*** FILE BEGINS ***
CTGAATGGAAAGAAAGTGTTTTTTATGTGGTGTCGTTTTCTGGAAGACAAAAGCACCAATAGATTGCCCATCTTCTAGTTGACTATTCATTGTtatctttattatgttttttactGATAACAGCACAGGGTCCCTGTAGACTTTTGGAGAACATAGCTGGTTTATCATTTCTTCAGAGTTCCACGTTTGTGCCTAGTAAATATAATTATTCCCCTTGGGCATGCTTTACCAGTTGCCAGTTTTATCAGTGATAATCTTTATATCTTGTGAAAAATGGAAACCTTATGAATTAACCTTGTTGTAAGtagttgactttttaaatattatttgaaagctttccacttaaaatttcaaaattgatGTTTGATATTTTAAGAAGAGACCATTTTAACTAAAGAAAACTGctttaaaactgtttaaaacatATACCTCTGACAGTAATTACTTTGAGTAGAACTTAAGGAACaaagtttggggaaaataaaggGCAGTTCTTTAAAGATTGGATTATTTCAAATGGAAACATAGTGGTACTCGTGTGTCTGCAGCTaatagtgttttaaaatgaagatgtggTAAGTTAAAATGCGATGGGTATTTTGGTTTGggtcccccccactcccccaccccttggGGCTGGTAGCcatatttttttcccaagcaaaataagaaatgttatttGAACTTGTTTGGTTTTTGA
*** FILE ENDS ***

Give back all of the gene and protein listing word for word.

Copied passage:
CTGAATGGAAAGAAAGTGTTTTTTATGTGGTGTCGTTTTCTGGAAGACAAAAGCACCAATAGATTGCCCATCTTCTAGTTGACTATTCATTGTtatctttattatgttttttactGATAACAGCACAGGGTCCCTGTAGACTTTTGGAGAACATAGCTGGTTTATCATTTCTTCAGAGTTCCACGTTTGTGCCTAGTAAATATAATTATTCCCCTTGGGCATGCTTTACCAGTTGCCAGTTTTATCAGTGATAATCTTTATATCTTGTGAAAAATGGAAACCTTATGAATTAACCTTGTTGTAAGtagttgactttttaaatattatttgaaagctttccacttaaaatttcaaaattgatGTTTGATATTTTAAGAAGAGACCATTTTAACTAAAGAAAACTGctttaaaactgtttaaaacatATACCTCTGACAGTAATTACTTTGAGTAGAACTTAAGGAACaaagtttggggaaaataaaggGCAGTTCTTTAAAGATTGGATTATTTCAAATGGAAACATAGTGGTACTCGTGTGTCTGCAGCTaatagtgttttaaaatgaagatgtggTAAGTTAAAATGCGATGGGTATTTTGGTTTGggtcccccccactcccccaccccttggGGCTGGTAGCcatatttttttcccaagcaaaataagaaatgttatttGAACTTGTTTGGTTTTTGA